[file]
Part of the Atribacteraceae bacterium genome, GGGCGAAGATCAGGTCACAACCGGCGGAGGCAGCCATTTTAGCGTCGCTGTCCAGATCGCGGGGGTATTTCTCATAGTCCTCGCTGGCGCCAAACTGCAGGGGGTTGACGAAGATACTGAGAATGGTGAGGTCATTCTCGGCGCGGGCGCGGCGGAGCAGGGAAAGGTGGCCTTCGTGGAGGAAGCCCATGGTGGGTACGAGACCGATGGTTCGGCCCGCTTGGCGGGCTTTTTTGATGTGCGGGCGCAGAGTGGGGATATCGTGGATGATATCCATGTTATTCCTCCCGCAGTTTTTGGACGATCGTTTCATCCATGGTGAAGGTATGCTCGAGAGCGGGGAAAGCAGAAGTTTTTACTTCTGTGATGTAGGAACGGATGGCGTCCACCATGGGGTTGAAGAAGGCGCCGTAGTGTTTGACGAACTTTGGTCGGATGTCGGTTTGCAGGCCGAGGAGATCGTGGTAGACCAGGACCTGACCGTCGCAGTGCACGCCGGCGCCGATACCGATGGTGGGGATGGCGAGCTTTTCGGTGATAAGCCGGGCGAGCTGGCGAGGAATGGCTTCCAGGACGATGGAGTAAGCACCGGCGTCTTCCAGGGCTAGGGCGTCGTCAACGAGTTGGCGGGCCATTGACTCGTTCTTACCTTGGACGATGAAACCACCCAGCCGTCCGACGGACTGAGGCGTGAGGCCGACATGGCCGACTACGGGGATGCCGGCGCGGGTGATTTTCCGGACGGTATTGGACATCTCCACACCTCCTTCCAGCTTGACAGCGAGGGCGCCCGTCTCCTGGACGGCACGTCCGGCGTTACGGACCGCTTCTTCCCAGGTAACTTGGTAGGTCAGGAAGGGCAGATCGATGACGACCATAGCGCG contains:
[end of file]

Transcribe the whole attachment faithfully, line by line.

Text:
Part of the Atribacteraceae bacterium genome, GGGCGAAGATCAGGTCACAACCGGCGGAGGCAGCCATTTTAGCGTCGCTGTCCAGATCGCGGGGGTATTTCTCATAGTCCTCGCTGGCGCCAAACTGCAGGGGGTTGACGAAGATACTGAGAATGGTGAGGTCATTCTCGGCGCGGGCGCGGCGGAGCAGGGAAAGGTGGCCTTCGTGGAGGAAGCCCATGGTGGGTACGAGACCGATGGTTCGGCCCGCTTGGCGGGCTTTTTTGATGTGCGGGCGCAGAGTGGGGATATCGTGGATGATATCCATGTTATTCCTCCCGCAGTTTTTGGACGATCGTTTCATCCATGGTGAAGGTATGCTCGAGAGCGGGGAAAGCAGAAGTTTTTACTTCTGTGATGTAGGAACGGATGGCGTCCACCATGGGGTTGAAGAAGGCGCCGTAGTGTTTGACGAACTTTGGTCGGATGTCGGTTTGCAGGCCGAGGAGATCGTGGTAGACCAGGACCTGACCGTCGCAGTGCACGCCGGCGCCGATACCGATGGTGGGGATGGCGAGCTTTTCGGTGATAAGCCGGGCGAGCTGGCGAGGAATGGCTTCCAGGACGATGGAGTAAGCACCGGCGTCTTCCAGGGCTAGGGCGTCGTCAACGAGTTGGCGGGCCATTGACTCGTTCTTACCTTGGACGATGAAACCACCCAGCCGTCCGACGGACTGAGGCGTGAGGCCGACATGGCCGACTACGGGGATGCCGGCGCGGGTGATTTTCCGGACGGTATTGGACATCTCCACACCTCCTTCCAGCTTGACAGCGAGGGCGCCCGTCTCCTGGACGGCACGTCCGGCGTTACGGACCGCTTCTTCCCAGGTAACTTGGTAGGTCAGGAAGGGCAGATCGATGACGACCATAGCGCG contains: